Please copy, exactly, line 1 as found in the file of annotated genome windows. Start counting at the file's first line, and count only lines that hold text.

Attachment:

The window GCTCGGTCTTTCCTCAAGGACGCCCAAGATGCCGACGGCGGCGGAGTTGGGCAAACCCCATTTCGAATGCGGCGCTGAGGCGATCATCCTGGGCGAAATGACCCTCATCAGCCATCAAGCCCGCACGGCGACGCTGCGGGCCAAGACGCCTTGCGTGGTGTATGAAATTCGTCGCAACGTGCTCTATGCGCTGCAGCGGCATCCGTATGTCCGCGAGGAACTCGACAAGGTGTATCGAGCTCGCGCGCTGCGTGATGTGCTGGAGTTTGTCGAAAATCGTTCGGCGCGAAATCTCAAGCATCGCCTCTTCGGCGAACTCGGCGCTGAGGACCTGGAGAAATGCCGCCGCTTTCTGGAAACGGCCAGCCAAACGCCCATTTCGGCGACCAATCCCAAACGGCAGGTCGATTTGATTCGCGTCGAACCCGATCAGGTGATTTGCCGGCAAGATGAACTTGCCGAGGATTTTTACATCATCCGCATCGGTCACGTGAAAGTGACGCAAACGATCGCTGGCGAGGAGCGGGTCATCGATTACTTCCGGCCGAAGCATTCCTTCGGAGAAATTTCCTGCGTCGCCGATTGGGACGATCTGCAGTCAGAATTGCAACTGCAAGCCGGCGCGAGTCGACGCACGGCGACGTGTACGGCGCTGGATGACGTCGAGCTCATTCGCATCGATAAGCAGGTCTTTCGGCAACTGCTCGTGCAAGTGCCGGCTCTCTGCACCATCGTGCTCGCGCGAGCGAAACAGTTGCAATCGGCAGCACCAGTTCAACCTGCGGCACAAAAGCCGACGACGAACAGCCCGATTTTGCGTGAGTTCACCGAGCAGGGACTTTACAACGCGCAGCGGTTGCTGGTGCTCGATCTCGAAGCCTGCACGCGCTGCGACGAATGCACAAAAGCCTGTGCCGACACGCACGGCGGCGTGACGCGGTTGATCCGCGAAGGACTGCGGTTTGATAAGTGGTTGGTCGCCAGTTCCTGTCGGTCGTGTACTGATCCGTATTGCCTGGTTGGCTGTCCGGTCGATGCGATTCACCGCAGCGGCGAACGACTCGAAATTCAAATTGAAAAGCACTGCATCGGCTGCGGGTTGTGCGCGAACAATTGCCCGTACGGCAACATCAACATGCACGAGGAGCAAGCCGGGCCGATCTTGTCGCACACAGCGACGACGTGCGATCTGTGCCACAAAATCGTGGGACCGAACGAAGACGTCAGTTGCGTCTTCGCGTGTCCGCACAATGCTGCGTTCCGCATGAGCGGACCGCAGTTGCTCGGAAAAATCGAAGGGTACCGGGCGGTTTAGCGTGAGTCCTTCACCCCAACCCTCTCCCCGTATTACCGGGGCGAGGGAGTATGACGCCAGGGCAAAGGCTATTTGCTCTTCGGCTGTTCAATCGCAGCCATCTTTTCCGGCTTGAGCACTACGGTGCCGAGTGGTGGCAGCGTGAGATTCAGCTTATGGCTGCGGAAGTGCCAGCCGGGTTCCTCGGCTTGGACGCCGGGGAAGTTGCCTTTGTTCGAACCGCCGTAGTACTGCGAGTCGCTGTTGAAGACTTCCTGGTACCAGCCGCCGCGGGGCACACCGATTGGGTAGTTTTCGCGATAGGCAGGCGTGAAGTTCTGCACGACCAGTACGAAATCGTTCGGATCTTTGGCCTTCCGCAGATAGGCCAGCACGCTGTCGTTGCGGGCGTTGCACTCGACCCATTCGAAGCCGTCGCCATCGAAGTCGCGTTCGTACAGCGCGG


The window GCTCGGTCTTTCCTCAAGGACGCCCAAGATGCCGACGGCGGCGGAGTTGGGCAAACCCCATTTCGAATGCGGCGCTGAGGCGATCATCCTGGGCGAAATGACCCTCATCAGCCATCAAGCCCGCACGGCGACGCTGCGGGCCAAGACGCCTTGCGTGGTGTATGAAATTCGTCGCAACGTGCTCTATGCGCTGCAGCGGCATCCGTATGTCCGCGAGGAACTCGACAAGGTGTATCGAGCTCGCGCGCTGCGTGATGTGCTGGAGTTTGTCGAAAATCGTTCGGCGCGAAATCTCAAGCATCGCCTCTTCGGCGAACTCGGCGCTGAGGACCTGGAGAAATGCCGCCGCTTTCTGGAAACGGCCAGCCAAACGCCCATTTCGGCGACCAATCCCAAACGGCAGGTCGATTTGATTCGCGTCGAACCCGATCAGGTGATTTGCCGGCAAGATGAACTTGCCGAGGATTTTTACATCATCCGCATCGGTCACGTGAAAGTGACGCAAACGATCGCTGGCGAGGAGCGGGTCATCGATTACTTCCGGCCGAAGCATTCCTTCGGAGAAATTTCCTGCGTCGCCGATTGGGACGATCTGCAGTCAGAATTGCAACTGCAAGCCGGCGCGAGTCGACGCACGGCGACGTGTACGGCGCTGGATGACGTCGAGCTCATTCGCATCGATAAGCAGGTCTTTCGGCAACTGCTCGTGCAAGTGCCGGCTCTCTGCACCATCGTGCTCGCGCGAGCGAAACAGTTGCAATCGGCAGCACCAGTTCAACCTGCGGCACAAAAGCCGACGACGAACAGCCCGATTTTGCGTGAGTTCACCGAGCAGGGACTTTACAACGCGCAGCGGTTGCTGGTGCTCGATCTCGAAGCCTGCACGCGCTGCGACGAATGCACAAAAGCCTGTGCCGACACGCACGGCGGCGTGACGCGGTTGATCCGCGAAGGACTGCGGTTTGATAAGTGGTTGGTCGCCAGTTCCTGTCGGTCGTGTACTGATCCGTATTGCCTGGTTGGCTGTCCGGTCGATGCGATTCACCGCAGCGGCGAACGACTCGAAATTCAAATTGAAAAGCACTGCATCGGCTGCGGGTTGTGCGCGAACAATTGCCCGTACGGCAACATCAACATGCACGAGGAGCAAGCCGGGCCGATCTTGTCGCACACAGCGACGACGTGCGATCTGTGCCACAAAATCGTGGGACCGAACGAAGACGTCAGTTGCGTCTTCGCGTGTCCGCACAATGCTGCGTTCCGCATGAGCGGACCGCAGTTGCTCGGAAAAATCGAAGGGTACCGGGCGGTTTAGCGTGAGTCCTTCACCCCAACCCTCTCCCCGTATTACCGGGGCGAGGGAGTATGACGCCAGGGCAAAGGCTATTTGCTCTTCGGCTGTTCAATCGCAGCCATCTTTTCCGGCTTGAGCACTACGGTGCCGAGTGGTGGCAGCGTGAGATTCAGCTTATGGCTGCGGAAGTGCCAGCCGGGTTCCTCGGCTTGGACGCCGGGGAAGTTGCCTTTGTTCGAACCGCCGTAGTACTGCGAGTCGCTGTTGAAGACTTCCTGGTACCAGCCGCCGCGGGGCACACCGATTGGGTAGTTTTCGCGATAGGCAGGCGTGAAGTTCTGCACGACCAGTACGAAATCGTTCGGATCTTTGGCCTTCCGCAGATAGGCCAGCACGCTGTCGTTGCGGGCGTTGCACTCGACCCATTCGAAGCCGTCGCCATCGAAGTCGCGTTCGTACAGCGCGG